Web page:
Study Finds Link Between Telomere Length and Sociodemographic Circumstances Linked to Neighborhood

Get Permission

Error loading Partial View script (file: ~/Views/MacroPartials/TAP Article Portrait Widget.cshtml)

Researchers at Fox Chase Cancer Center have begun to establish a biologic basis for the long-held but not well-tested theory that neighborhood exposures can impact health outcomes. Shannon Lynch, PhD, MPH, Assistant Professor in the Cancer Prevention and Control Program at Fox Chase, led a team that found that a biomarker implicated in cancer, telomere length, could be influenced by sociodemographic circumstances associated with neighborhood. The study was published by Lynch et al in Cancer Epidemiology, Biomarkers & Prevention1 in a special focus issue on geospatial approaches to cancer control and population sciences.

Study Findings

This study bridges the social and biologic sciences through methodologic approaches that test whether neighborhood can impact cancer risk. Dr. Lynch and her colleagues sought to determine the independent effect of neighborhood exposures on telomere length using standard multilevel linear regression models and quantile regression—a nonlinear method from social science that had not been previously used in biomarker studies. They tested the effects for population density, urban crowding, residential stability, socioeconomic status, and others, finding that telomeres can be shortened by some of these neighborhood circumstances.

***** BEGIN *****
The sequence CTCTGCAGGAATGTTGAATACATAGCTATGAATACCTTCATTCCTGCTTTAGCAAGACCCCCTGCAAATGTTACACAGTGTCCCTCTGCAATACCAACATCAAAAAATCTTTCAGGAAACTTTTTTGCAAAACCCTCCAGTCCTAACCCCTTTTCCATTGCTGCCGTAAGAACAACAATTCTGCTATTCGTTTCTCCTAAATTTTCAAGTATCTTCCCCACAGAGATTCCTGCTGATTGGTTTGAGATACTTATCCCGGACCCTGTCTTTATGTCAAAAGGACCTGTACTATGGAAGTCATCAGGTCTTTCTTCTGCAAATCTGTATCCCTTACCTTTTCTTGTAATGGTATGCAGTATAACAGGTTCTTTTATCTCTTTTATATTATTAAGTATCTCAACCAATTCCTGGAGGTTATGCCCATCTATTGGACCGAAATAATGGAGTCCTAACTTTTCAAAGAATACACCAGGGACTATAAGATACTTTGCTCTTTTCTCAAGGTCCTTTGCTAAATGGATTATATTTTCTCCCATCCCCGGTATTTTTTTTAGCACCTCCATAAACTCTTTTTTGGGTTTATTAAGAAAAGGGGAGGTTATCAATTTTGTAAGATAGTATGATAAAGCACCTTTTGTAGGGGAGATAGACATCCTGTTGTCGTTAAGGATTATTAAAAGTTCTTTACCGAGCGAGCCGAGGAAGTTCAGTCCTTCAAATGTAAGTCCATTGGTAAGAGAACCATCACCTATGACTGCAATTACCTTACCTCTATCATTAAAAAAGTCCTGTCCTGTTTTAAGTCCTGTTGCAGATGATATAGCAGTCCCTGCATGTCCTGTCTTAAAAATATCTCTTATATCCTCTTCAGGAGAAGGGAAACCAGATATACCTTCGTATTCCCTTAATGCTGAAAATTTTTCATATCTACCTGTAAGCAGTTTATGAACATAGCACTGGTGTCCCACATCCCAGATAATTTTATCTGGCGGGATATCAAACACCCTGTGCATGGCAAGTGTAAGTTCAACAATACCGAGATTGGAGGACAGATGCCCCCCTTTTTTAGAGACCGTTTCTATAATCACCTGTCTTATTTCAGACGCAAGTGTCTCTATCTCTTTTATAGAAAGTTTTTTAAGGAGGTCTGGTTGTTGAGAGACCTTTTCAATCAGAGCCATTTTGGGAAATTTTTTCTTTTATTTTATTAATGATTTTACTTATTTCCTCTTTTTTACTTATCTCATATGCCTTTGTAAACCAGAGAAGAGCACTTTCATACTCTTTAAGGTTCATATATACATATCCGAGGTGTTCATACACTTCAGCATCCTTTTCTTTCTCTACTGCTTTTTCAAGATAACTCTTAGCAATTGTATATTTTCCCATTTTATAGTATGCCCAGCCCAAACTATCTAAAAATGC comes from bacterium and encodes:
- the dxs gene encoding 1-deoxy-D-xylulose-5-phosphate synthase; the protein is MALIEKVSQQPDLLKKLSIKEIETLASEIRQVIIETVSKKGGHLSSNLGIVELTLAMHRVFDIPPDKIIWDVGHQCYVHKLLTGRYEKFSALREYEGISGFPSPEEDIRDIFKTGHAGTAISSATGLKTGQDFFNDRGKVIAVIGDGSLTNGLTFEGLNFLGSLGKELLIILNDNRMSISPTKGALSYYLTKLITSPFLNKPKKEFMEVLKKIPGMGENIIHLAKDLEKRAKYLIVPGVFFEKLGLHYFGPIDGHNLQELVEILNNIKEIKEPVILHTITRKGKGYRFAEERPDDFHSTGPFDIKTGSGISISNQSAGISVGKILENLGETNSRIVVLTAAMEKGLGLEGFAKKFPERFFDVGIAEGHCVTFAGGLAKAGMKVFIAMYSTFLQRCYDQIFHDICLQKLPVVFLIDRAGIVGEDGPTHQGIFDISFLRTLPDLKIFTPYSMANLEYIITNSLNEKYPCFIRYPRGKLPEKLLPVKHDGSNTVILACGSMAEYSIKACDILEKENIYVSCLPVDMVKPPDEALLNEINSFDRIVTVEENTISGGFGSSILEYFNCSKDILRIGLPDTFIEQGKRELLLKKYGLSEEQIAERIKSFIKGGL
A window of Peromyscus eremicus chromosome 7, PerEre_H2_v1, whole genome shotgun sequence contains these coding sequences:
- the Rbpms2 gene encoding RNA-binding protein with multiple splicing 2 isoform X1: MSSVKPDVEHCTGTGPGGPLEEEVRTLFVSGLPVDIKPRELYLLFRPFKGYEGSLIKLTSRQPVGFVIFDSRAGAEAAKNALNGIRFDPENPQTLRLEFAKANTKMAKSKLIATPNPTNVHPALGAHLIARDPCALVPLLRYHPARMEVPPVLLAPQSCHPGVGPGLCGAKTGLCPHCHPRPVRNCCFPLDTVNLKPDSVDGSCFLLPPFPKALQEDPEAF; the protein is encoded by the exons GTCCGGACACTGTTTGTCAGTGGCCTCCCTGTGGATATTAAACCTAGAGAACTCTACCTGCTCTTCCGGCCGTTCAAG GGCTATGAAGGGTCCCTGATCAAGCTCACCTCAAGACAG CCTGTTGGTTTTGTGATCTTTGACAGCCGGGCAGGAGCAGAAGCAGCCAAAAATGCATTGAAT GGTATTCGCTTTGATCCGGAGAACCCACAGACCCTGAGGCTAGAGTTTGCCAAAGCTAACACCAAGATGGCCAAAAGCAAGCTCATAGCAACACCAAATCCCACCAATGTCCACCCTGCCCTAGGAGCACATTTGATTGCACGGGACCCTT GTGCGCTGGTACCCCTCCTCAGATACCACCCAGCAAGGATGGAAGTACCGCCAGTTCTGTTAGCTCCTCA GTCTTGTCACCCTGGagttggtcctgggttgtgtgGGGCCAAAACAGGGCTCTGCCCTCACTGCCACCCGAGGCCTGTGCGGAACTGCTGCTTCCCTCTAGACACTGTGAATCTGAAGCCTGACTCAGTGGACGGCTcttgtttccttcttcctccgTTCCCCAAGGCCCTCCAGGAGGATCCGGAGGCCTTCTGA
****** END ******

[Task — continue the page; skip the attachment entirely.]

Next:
“This study highlights the importance of considering multilevel risk factors and their effects on biologic processes related to cancer,” Dr. Lynch said. “It complements existing studies demonstrating associations between neighborhood and cancer outcomes by showing how social environment might influence disease through biology.”

The group recently published a new methodology, which compared more than 14,000 neighborhood variables with prostate cancer aggressiveness and identified 17 that were most significantly associated with advanced prostate cancer in white men.

Future studies are needed, Dr. Lynch said, including investigating the ways that underlying genetics and social environment can affect telomere length and how this information could be used to develop interventions to possibly increase telomere length. ■

Disclosure: For full disclosures of the study authors, visit


1. Lynch SM, Mitra N, Ravichandran K, et al: Telomere length and neighborhood circumstances: evaluating biological response to unfavorable exposures. Cancer Epidemiol Biomarkers Prev 26:553-560, 2017.